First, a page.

Danielle Citron writes:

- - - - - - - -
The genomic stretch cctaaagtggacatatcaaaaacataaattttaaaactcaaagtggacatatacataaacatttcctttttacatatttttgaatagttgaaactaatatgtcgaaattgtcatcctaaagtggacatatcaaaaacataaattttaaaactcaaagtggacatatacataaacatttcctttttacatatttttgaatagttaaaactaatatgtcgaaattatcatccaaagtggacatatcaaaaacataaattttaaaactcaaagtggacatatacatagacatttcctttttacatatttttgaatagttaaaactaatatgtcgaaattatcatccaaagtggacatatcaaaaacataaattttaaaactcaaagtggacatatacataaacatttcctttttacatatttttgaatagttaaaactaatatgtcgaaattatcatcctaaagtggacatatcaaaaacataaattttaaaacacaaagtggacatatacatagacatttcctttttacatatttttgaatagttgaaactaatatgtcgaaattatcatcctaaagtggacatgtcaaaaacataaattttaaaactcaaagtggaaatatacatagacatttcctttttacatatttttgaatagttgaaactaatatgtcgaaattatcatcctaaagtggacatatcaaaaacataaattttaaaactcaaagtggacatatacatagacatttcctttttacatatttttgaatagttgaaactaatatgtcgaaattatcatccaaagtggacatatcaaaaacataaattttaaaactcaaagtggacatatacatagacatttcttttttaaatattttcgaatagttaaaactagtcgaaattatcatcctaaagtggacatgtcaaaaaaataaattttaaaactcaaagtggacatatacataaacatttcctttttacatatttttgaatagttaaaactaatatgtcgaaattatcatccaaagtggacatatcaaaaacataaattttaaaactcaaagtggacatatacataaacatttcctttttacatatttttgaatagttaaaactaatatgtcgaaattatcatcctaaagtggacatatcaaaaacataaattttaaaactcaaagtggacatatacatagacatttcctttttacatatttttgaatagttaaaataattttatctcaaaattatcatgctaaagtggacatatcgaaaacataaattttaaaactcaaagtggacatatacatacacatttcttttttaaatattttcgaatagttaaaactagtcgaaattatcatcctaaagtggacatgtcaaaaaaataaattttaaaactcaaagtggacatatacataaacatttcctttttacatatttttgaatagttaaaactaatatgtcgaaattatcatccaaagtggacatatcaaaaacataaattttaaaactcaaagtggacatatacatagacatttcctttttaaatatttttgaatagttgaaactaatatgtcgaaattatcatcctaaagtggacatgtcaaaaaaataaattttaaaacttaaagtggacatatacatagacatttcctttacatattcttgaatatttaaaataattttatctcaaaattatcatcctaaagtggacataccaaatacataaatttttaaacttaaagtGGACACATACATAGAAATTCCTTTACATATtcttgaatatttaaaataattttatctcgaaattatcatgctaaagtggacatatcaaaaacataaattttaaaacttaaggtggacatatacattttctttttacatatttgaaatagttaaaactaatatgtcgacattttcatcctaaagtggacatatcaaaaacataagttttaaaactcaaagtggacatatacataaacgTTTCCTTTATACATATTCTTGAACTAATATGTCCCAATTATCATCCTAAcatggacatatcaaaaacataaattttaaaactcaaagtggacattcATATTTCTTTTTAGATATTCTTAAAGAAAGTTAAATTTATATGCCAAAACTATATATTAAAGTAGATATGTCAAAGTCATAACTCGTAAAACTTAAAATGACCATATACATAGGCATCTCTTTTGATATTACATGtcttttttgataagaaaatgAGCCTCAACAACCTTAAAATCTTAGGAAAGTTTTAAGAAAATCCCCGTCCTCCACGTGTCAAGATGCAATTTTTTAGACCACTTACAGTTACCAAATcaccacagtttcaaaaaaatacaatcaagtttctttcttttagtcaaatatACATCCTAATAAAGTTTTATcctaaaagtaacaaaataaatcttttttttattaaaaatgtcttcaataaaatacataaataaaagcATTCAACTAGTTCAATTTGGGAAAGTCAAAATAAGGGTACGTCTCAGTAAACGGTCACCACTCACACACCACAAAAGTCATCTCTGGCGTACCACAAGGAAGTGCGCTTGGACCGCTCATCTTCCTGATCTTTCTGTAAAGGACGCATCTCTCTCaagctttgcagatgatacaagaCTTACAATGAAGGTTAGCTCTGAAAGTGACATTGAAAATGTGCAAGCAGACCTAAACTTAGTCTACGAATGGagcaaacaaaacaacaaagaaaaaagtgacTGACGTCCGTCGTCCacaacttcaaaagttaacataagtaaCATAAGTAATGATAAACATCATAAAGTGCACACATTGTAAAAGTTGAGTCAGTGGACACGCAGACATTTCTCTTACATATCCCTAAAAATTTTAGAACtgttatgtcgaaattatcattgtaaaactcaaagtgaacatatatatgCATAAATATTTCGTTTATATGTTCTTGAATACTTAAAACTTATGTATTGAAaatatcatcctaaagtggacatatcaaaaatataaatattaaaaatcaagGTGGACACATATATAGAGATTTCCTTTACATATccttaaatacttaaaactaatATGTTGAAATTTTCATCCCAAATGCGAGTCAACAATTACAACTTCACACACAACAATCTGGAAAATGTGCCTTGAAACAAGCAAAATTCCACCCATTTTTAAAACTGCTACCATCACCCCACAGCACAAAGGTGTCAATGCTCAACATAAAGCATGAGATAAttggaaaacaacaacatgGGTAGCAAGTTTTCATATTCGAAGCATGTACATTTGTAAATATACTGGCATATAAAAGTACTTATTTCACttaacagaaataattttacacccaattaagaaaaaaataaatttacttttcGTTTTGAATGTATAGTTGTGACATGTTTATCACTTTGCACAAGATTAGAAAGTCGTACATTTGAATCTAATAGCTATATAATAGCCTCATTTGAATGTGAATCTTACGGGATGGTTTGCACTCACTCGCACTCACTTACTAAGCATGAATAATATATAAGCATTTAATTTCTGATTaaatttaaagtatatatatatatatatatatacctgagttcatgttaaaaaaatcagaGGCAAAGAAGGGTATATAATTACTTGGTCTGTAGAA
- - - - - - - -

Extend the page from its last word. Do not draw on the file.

On the Hill today, Chris Wolf and Jules Polonetsky, co-chairs of the think tank The Future of Privacy, moderated a discussion about the notice-and-choice Boucher bill (see my post here) with its co-sponsors Representatives Rick Boucher and Cliff Stearns. Of note, the Representatives shared what motivated them to write the bill. Both seemingly saw the bill as honoring the American ethos of the “lone-rights bearer” (in the words of Mary Ann Glendon’s brilliant Rights Talk: The Impoverishment of Political Discourse). Boucher underscored that Americans are “exceptional” in their interest in individual rights, that we differ from other countries’ more “community-centered” ethos. As Boucher explained, the notice-and-choice privacy bill would empower individuals to make meaningful choices about their privacy tastes. This, in turn, would inspire greater trust in e-commerce providers and encourage business. Stearns warned of the “disturbing” profiling that online (and presumably offline) companies do. He noted that with such profiles, online providers and advertisers could manipulate our behavior. For Stearns, these practices risked the “mathematical modeling of humanity.” As Stearns explained, the bill would empower Americans to learn about these practices and make educated choices about the collection, use, and disclosure of their personal information.
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